Sharp in Sports Betting

Have you wondered why the closing line or total on some games has moved a full point or more from the opening number? Seeing these significant line changes is frustrating, especially if the favorable odds that attracted you to the game are no longer available.

One possible reason is late information that a key player is injured, the game will be played under adverse weather conditions, or another factor that could affect the outcome.

But other times it is simply a disproportionate amount of one-sided money being bet by so-called “wise guys” or “sharps.” This article will discuss the term “sharp” in depth as it applies to sports betting and whether or not it is a good idea to follow sharp action.

Sharp In Betting Explained

The term “sharp” in sports betting refers to money on a particular side of a game being wagered by big bettors who win on a long-term basis and whose opinions are respected by sportsbooks. The term can also be used to describe these highly successful sports bettors who regularly make profit from betting.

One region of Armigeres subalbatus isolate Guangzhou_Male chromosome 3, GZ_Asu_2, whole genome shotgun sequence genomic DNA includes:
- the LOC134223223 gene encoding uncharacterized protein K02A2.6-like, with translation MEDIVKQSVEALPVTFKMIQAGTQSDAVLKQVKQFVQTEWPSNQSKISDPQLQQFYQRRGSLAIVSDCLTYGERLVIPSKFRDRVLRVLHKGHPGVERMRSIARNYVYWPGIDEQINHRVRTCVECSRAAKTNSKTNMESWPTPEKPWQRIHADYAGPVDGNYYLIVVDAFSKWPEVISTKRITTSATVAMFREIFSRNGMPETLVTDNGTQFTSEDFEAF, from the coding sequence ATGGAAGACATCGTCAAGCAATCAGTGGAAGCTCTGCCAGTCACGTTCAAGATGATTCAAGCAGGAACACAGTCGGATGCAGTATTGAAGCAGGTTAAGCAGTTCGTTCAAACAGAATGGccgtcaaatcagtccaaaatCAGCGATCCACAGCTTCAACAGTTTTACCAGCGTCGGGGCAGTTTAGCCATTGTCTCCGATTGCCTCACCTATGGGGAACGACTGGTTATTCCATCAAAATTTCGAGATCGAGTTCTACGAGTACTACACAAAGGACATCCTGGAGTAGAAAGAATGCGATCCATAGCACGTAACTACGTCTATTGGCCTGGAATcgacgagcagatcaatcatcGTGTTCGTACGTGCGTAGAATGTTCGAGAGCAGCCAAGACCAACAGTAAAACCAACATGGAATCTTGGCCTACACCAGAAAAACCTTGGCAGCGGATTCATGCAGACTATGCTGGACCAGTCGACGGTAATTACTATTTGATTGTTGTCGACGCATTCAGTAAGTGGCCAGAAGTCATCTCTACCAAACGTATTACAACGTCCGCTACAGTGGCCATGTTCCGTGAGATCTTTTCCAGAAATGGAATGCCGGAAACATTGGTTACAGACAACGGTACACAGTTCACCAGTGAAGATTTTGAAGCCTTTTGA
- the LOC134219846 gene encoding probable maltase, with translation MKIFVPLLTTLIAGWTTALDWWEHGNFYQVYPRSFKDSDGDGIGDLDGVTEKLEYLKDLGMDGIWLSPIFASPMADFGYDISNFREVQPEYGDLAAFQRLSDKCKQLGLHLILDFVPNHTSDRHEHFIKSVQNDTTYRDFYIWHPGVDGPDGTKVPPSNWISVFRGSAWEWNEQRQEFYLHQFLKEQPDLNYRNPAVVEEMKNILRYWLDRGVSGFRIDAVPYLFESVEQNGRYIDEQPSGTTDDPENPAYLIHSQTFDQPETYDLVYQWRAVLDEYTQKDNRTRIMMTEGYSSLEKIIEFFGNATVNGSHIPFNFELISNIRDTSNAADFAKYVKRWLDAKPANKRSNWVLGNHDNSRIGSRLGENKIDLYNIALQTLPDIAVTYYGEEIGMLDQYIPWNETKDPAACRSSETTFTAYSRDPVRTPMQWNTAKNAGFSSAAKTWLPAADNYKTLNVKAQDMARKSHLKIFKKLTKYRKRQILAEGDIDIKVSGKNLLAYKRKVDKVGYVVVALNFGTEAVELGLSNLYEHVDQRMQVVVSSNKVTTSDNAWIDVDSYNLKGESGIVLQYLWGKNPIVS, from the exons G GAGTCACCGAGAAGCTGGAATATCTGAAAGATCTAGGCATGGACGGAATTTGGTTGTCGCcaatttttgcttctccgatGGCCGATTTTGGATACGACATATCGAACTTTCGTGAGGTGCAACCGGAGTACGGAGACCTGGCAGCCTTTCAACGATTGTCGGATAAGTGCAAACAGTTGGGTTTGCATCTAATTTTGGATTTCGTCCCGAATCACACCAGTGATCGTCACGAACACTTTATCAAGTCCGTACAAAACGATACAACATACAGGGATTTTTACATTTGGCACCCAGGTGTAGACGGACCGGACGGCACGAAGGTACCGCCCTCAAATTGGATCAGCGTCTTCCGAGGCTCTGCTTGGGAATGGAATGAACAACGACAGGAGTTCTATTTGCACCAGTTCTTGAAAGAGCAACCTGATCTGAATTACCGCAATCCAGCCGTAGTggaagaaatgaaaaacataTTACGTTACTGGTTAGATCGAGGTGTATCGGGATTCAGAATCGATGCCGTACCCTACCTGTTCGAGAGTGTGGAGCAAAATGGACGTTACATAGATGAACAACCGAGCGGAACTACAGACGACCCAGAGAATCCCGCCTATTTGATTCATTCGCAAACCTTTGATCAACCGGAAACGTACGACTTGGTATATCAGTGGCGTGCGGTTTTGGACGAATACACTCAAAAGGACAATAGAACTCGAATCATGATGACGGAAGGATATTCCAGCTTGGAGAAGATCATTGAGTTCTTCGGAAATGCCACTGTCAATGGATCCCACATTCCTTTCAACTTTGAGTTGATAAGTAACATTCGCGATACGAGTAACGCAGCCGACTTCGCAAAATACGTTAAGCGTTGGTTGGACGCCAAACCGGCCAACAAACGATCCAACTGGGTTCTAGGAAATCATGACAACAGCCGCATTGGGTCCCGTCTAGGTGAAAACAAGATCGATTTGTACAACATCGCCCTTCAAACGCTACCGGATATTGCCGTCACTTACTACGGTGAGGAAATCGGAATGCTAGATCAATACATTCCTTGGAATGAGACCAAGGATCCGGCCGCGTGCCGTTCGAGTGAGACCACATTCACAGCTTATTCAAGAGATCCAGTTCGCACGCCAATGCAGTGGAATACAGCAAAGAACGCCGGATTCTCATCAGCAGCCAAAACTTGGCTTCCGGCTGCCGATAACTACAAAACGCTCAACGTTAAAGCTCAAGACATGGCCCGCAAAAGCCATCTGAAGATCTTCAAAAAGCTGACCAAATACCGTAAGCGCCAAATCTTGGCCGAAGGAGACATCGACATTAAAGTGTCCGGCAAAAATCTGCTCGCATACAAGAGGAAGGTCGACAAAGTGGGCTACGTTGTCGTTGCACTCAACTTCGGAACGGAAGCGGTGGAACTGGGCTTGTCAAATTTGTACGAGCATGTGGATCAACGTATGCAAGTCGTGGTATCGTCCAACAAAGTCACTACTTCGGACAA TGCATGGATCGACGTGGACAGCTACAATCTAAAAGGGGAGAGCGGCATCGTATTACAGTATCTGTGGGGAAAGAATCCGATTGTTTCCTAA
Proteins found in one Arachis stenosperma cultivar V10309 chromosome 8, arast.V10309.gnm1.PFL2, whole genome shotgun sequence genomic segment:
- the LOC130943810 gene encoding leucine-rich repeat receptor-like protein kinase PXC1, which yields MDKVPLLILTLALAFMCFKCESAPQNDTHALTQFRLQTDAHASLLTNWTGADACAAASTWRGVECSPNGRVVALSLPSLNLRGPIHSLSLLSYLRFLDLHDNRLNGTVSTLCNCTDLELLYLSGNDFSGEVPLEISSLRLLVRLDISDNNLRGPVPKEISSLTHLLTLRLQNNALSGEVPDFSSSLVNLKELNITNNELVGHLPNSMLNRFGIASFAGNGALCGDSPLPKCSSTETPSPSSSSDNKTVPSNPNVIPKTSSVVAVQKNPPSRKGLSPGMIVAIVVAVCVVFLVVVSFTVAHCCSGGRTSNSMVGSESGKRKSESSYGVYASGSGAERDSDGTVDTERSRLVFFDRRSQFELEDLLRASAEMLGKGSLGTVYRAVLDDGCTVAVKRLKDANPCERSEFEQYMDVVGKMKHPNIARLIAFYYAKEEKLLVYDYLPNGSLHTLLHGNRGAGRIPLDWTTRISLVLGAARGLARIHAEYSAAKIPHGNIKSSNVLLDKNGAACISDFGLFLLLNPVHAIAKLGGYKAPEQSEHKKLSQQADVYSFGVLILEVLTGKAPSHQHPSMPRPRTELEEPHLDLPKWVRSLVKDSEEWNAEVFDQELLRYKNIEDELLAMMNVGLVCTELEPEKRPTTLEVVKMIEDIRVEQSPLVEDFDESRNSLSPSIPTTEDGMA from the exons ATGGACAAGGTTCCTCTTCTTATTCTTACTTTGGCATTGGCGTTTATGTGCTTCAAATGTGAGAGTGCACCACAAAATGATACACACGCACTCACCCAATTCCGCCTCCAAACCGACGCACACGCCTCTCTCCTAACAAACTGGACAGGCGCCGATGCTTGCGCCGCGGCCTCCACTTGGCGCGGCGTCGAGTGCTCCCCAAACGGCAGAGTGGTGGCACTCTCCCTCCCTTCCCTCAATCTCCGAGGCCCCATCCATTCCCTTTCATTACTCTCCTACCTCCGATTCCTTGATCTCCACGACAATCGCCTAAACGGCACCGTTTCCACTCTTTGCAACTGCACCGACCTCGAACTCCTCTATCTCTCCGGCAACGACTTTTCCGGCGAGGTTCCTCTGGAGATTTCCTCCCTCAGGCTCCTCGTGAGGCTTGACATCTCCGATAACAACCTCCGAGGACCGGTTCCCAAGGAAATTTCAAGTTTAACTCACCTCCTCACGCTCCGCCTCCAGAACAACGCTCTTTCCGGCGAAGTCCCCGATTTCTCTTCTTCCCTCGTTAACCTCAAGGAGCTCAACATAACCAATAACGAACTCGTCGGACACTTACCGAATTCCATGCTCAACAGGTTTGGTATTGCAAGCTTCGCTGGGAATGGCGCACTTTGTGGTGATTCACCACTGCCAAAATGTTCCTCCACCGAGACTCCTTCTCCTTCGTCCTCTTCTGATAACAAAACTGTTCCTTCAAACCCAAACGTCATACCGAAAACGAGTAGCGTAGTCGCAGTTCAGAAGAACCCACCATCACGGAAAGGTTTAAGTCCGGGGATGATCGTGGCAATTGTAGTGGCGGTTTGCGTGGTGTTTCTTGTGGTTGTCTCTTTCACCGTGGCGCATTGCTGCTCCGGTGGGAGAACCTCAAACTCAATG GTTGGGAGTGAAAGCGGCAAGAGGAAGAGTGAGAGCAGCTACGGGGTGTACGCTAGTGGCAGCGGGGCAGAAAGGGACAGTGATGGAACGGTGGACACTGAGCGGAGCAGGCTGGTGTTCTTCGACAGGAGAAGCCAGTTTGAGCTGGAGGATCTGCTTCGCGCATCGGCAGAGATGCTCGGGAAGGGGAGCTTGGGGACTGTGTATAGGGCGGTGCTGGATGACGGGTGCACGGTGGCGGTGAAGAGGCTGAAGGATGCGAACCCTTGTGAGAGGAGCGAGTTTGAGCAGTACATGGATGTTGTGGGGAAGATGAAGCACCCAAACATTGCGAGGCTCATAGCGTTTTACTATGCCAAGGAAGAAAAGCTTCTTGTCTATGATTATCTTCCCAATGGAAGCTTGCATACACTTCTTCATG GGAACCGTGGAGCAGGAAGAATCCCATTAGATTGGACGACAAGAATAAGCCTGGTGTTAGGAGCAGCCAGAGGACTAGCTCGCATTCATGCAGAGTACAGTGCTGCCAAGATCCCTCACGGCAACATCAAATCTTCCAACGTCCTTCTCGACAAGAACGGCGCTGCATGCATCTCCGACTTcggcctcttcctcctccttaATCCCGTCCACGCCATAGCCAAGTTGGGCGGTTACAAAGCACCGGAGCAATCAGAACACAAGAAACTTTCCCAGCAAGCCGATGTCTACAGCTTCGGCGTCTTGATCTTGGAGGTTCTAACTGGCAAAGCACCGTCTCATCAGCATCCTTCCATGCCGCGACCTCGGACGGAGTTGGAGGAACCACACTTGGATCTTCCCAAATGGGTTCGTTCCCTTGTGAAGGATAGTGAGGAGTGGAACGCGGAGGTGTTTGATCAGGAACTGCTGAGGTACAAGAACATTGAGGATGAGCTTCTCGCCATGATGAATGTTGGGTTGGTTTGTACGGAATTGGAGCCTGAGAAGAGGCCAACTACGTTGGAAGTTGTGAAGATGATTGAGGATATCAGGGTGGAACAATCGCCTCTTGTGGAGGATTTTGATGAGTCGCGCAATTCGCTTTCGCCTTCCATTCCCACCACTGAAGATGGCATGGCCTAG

Sharps are sports bettors who know what they are doing. Their ability to win consistently cannot be attributed to luck alone but is mostly due to their being very well-informed and much more knowledgeable about the relative strengths and weaknesses of the teams, players, and coaches than the general public.

Not all sharps are professional bettors, but many of them are. So, sportsbooks already know the identity of many of these bettors and can be very quick to act by moving the line as soon as they are hit with an influx of suspected sharp action. Sharp professional bettors constitute only 2% of all sports bettors, but they are an important factor to consider in your betting decisions.

What makes a bet sharp?

Sharp action does not come from single bettors acting independently but from betting syndicates whose members continually run computer models and review the odds, so they can capitalize on mispriced lines. They have specialists in different sports whose task is to place large bets at multiple sportsbooks to maximize their profits.

These sharp money moves are easy to identify because instead of one sportsbook changing the line initially and others following suit later, multiple sportsbooks are being hit simultaneously (see the section on Steam Moves below).